From a teen who made headlines about saving millions of dollars with a font to some of the most impressive design names of our generation, this week in design featured people who make an impact. Whether you like or agree with a theory sometimes does not mean as much as the simple idea that it gets people thinking about something new.
Every week, we plan to a look at major product releases and upgrades, tools and tricks and even some of the most popular things you are talking about on social media. And we’d love to hear what’s going on in your world as well. Have we missed anything? Drop me a line at [email protected].
Mobile is big right now. But often the typography is small. When it comes to creating great type on small screens, there are plenty of challenges.
So how can you make the most of responsiveness, mobile design and typography? The first step is really understanding type and the second is by thinking about how people read. Put the two together and you will get a handle on creating great mobile type in no time. It’s a skill that every designer needs to master in the digital age.
Visual hierarchy is an important element in any design project. It tells people where to look and what things on the screen or printed page are most important. Hierarchy gives readers a sense of how to actually read material from start to finish with visual cues and flow.
While you can create visual hierarchy using a number of different tools, today we are going to look at ways to create structure with just typography. (And take a look at the images used throughout this post; they are all examples of great type hierarchy in action.)
Without a doubt, the most beautiful character in the English language is the ampersand. The single character comes in so many fashions – from the simple & to the casual E- to t-style representations.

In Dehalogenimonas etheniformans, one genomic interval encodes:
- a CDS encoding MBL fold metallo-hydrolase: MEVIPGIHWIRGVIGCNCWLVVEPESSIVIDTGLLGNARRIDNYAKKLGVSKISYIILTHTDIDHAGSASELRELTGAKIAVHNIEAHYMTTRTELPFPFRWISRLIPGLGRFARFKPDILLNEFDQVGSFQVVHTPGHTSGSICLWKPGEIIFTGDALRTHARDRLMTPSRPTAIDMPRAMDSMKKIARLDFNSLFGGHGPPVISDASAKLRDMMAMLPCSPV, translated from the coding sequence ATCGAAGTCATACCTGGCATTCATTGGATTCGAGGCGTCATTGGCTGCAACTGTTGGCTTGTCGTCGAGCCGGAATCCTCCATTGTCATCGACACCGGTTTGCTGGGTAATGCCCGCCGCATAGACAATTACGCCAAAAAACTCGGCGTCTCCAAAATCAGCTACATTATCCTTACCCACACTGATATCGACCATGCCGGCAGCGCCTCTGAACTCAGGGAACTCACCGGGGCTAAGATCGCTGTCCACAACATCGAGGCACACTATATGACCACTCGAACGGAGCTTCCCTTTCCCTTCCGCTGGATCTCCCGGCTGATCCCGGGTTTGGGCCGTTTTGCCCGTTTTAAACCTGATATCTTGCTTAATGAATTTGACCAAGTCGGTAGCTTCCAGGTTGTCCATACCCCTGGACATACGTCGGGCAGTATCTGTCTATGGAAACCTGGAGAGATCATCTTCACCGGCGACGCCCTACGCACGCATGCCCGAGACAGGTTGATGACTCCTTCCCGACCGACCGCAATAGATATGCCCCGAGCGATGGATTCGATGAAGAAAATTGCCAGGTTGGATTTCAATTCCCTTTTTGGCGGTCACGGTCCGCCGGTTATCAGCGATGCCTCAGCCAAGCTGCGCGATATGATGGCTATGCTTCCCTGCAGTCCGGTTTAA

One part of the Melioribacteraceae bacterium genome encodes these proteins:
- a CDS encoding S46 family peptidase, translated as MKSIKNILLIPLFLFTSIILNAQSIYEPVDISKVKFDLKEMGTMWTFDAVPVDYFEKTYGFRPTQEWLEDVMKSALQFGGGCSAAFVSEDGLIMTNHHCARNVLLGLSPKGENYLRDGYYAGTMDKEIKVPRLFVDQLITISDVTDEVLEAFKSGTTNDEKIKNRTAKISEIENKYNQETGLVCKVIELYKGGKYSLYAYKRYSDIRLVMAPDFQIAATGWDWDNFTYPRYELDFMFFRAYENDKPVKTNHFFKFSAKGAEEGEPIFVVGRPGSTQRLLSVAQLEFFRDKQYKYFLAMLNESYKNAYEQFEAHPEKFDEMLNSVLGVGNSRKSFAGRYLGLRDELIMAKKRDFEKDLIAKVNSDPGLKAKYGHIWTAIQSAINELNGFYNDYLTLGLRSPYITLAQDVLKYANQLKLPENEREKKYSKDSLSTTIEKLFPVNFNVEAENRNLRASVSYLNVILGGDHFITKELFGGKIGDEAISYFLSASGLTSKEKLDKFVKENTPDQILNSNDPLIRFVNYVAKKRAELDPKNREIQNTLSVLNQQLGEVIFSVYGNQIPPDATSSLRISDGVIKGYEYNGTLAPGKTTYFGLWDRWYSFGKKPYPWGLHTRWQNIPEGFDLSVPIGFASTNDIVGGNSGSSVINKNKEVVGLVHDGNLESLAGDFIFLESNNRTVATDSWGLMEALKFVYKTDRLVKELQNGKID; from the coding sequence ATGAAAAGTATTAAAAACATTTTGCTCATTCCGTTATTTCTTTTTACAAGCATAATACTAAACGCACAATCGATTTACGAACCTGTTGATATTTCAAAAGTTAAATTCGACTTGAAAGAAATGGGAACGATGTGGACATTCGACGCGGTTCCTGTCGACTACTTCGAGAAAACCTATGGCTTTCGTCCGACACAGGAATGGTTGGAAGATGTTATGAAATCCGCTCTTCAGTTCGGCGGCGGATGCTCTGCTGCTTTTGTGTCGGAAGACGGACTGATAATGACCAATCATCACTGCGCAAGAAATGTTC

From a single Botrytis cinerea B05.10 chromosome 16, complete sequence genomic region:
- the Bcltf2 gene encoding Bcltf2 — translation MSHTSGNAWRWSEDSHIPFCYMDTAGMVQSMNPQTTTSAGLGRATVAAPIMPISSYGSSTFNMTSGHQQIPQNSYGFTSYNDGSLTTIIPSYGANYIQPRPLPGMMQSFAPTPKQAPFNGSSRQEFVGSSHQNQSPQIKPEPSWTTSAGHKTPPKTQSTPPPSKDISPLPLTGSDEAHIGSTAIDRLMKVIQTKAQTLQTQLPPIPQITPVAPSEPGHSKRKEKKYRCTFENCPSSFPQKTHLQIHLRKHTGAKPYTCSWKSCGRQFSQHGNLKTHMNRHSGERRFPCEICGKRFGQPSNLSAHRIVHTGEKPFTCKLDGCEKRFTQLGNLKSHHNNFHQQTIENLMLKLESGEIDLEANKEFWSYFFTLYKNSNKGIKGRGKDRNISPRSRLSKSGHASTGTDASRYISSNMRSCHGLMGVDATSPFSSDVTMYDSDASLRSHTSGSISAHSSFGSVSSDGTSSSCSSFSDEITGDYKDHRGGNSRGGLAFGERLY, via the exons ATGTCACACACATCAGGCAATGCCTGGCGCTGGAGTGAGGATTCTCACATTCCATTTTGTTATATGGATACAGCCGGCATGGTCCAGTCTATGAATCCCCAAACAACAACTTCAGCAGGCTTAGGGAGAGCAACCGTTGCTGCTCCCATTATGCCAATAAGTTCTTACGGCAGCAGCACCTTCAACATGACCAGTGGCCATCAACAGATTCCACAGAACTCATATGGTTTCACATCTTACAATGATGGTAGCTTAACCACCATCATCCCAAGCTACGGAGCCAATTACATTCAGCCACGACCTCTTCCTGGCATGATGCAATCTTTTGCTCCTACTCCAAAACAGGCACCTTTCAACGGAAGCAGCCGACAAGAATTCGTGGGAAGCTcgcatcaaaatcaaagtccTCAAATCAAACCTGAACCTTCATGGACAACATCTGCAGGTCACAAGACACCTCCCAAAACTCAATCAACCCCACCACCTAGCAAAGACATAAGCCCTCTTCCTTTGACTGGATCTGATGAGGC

But where did this character come from? What does it mean? And most importantly how can you take advantage of using it in your design projects? Here we will take a look at my favorite character from its history to uses and a gallery of great ampersands to inspire you.
There is an ongoing debate among designers – both print and digital – about what makes an ideal typeface for a project. The debate almost always breaks down to a single question: serif or sans serif?
Before you answer that question, think about all of the things you know about serif and sans serif typefaces and all the myths associated with them. Today, we’ll take a look at both categories of type and try to determine if one is really better than the other, and in what circumstance.
Text is not an afterthought in the design process. It should be your first consideration.
Readability should be one of the top concerns when it comes to any design project. If text can’t be read, then why are you designing in the first place? Good design delivers content in a way that is understandable; readability is a big part of comprehension. Today we’ll be discussing how you can plan a design around the words, so that your projects are easy to read.